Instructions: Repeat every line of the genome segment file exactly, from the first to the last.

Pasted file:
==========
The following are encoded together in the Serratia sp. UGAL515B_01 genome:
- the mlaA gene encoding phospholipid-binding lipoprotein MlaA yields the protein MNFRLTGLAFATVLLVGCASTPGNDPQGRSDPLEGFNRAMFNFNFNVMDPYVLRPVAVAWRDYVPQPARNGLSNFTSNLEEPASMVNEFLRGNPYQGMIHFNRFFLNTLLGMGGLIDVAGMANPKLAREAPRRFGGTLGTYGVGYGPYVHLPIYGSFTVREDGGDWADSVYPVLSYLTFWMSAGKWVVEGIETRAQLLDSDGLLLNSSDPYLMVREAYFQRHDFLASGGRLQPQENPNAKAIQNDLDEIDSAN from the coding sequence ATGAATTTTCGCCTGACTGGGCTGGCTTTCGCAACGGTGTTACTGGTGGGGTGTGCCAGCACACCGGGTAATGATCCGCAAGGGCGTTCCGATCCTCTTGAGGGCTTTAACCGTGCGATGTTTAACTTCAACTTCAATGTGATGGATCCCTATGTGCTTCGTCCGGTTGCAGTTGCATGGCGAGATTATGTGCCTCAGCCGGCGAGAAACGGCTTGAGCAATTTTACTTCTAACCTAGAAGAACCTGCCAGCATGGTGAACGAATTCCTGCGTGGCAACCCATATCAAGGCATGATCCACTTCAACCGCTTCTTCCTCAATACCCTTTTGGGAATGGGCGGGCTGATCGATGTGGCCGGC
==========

The following are encoded together in the Serratia sp. UGAL515B_01 genome:
- the mlaA gene encoding phospholipid-binding lipoprotein MlaA yields the protein MNFRLTGLAFATVLLVGCASTPGNDPQGRSDPLEGFNRAMFNFNFNVMDPYVLRPVAVAWRDYVPQPARNGLSNFTSNLEEPASMVNEFLRGNPYQGMIHFNRFFLNTLLGMGGLIDVAGMANPKLAREAPRRFGGTLGTYGVGYGPYVHLPIYGSFTVREDGGDWADSVYPVLSYLTFWMSAGKWVVEGIETRAQLLDSDGLLLNSSDPYLMVREAYFQRHDFLASGGRLQPQENPNAKAIQNDLDEIDSAN from the coding sequence ATGAATTTTCGCCTGACTGGGCTGGCTTTCGCAACGGTGTTACTGGTGGGGTGTGCCAGCACACCGGGTAATGATCCGCAAGGGCGTTCCGATCCTCTTGAGGGCTTTAACCGTGCGATGTTTAACTTCAACTTCAATGTGATGGATCCCTATGTGCTTCGTCCGGTTGCAGTTGCATGGCGAGATTATGTGCCTCAGCCGGCGAGAAACGGCTTGAGCAATTTTACTTCTAACCTAGAAGAACCTGCCAGCATGGTGAACGAATTCCTGCGTGGCAACCCATATCAAGGCATGATCCACTTCAACCGCTTCTTCCTCAATACCCTTTTGGGAATGGGCGGGCTGATCGATGTGGCCGGC